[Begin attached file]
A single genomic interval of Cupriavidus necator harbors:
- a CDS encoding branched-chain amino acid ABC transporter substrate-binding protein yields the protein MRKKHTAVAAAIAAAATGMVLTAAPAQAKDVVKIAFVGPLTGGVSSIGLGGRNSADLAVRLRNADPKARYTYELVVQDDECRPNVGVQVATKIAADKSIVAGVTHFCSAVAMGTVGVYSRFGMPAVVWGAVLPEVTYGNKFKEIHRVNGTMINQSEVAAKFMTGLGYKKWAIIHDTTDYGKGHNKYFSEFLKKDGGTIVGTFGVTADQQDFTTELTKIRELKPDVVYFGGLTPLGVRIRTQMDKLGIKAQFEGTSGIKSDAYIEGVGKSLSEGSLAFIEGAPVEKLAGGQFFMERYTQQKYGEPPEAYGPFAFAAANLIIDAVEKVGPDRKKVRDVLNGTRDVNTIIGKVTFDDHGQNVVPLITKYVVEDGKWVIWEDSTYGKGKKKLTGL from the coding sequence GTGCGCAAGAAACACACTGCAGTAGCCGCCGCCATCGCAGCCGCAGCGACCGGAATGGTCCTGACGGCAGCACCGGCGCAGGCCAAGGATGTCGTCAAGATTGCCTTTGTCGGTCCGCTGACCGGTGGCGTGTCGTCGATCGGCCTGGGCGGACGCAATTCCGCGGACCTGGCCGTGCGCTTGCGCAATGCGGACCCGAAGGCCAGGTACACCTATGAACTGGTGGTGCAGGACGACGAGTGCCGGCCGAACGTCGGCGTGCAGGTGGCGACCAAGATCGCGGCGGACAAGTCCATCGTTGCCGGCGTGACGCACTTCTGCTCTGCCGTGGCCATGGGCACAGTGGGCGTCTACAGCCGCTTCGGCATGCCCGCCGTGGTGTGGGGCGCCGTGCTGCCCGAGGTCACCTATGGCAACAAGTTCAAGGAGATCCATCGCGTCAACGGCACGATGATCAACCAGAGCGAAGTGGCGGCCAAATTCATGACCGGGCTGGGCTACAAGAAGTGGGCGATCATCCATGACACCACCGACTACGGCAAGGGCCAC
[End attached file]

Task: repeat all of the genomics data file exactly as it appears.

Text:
A single genomic interval of Cupriavidus necator harbors:
- a CDS encoding branched-chain amino acid ABC transporter substrate-binding protein yields the protein MRKKHTAVAAAIAAAATGMVLTAAPAQAKDVVKIAFVGPLTGGVSSIGLGGRNSADLAVRLRNADPKARYTYELVVQDDECRPNVGVQVATKIAADKSIVAGVTHFCSAVAMGTVGVYSRFGMPAVVWGAVLPEVTYGNKFKEIHRVNGTMINQSEVAAKFMTGLGYKKWAIIHDTTDYGKGHNKYFSEFLKKDGGTIVGTFGVTADQQDFTTELTKIRELKPDVVYFGGLTPLGVRIRTQMDKLGIKAQFEGTSGIKSDAYIEGVGKSLSEGSLAFIEGAPVEKLAGGQFFMERYTQQKYGEPPEAYGPFAFAAANLIIDAVEKVGPDRKKVRDVLNGTRDVNTIIGKVTFDDHGQNVVPLITKYVVEDGKWVIWEDSTYGKGKKKLTGL from the coding sequence GTGCGCAAGAAACACACTGCAGTAGCCGCCGCCATCGCAGCCGCAGCGACCGGAATGGTCCTGACGGCAGCACCGGCGCAGGCCAAGGATGTCGTCAAGATTGCCTTTGTCGGTCCGCTGACCGGTGGCGTGTCGTCGATCGGCCTGGGCGGACGCAATTCCGCGGACCTGGCCGTGCGCTTGCGCAATGCGGACCCGAAGGCCAGGTACACCTATGAACTGGTGGTGCAGGACGACGAGTGCCGGCCGAACGTCGGCGTGCAGGTGGCGACCAAGATCGCGGCGGACAAGTCCATCGTTGCCGGCGTGACGCACTTCTGCTCTGCCGTGGCCATGGGCACAGTGGGCGTCTACAGCCGCTTCGGCATGCCCGCCGTGGTGTGGGGCGCCGTGCTGCCCGAGGTCACCTATGGCAACAAGTTCAAGGAGATCCATCGCGTCAACGGCACGATGATCAACCAGAGCGAAGTGGCGGCCAAATTCATGACCGGGCTGGGCTACAAGAAGTGGGCGATCATCCATGACACCACCGACTACGGCAAGGGCCAC